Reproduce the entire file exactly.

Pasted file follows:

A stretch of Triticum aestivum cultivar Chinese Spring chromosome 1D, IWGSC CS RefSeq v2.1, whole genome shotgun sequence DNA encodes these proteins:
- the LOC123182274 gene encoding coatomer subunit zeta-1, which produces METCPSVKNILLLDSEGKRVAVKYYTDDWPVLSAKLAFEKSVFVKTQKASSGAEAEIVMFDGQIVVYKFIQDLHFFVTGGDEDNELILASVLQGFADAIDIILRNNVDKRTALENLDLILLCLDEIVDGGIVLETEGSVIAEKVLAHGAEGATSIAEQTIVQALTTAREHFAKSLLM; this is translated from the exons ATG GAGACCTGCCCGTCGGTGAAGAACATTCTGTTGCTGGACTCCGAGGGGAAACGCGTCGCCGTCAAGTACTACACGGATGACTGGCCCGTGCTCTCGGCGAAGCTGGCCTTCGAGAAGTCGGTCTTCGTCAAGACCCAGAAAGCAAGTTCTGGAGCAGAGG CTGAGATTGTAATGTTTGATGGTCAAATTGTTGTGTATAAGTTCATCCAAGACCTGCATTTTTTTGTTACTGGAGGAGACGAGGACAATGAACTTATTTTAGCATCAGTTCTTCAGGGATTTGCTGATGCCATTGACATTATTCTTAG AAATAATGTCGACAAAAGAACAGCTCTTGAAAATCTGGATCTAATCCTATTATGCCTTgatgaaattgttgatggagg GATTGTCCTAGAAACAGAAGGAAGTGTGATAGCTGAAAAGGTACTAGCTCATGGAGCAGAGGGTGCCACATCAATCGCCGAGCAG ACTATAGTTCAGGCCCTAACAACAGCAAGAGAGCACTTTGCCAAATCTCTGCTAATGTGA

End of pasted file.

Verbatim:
A stretch of Triticum aestivum cultivar Chinese Spring chromosome 1D, IWGSC CS RefSeq v2.1, whole genome shotgun sequence DNA encodes these proteins:
- the LOC123182274 gene encoding coatomer subunit zeta-1, which produces METCPSVKNILLLDSEGKRVAVKYYTDDWPVLSAKLAFEKSVFVKTQKASSGAEAEIVMFDGQIVVYKFIQDLHFFVTGGDEDNELILASVLQGFADAIDIILRNNVDKRTALENLDLILLCLDEIVDGGIVLETEGSVIAEKVLAHGAEGATSIAEQTIVQALTTAREHFAKSLLM; this is translated from the exons ATG GAGACCTGCCCGTCGGTGAAGAACATTCTGTTGCTGGACTCCGAGGGGAAACGCGTCGCCGTCAAGTACTACACGGATGACTGGCCCGTGCTCTCGGCGAAGCTGGCCTTCGAGAAGTCGGTCTTCGTCAAGACCCAGAAAGCAAGTTCTGGAGCAGAGG CTGAGATTGTAATGTTTGATGGTCAAATTGTTGTGTATAAGTTCATCCAAGACCTGCATTTTTTTGTTACTGGAGGAGACGAGGACAATGAACTTATTTTAGCATCAGTTCTTCAGGGATTTGCTGATGCCATTGACATTATTCTTAG AAATAATGTCGACAAAAGAACAGCTCTTGAAAATCTGGATCTAATCCTATTATGCCTTgatgaaattgttgatggagg GATTGTCCTAGAAACAGAAGGAAGTGTGATAGCTGAAAAGGTACTAGCTCATGGAGCAGAGGGTGCCACATCAATCGCCGAGCAG ACTATAGTTCAGGCCCTAACAACAGCAAGAGAGCACTTTGCCAAATCTCTGCTAATGTGA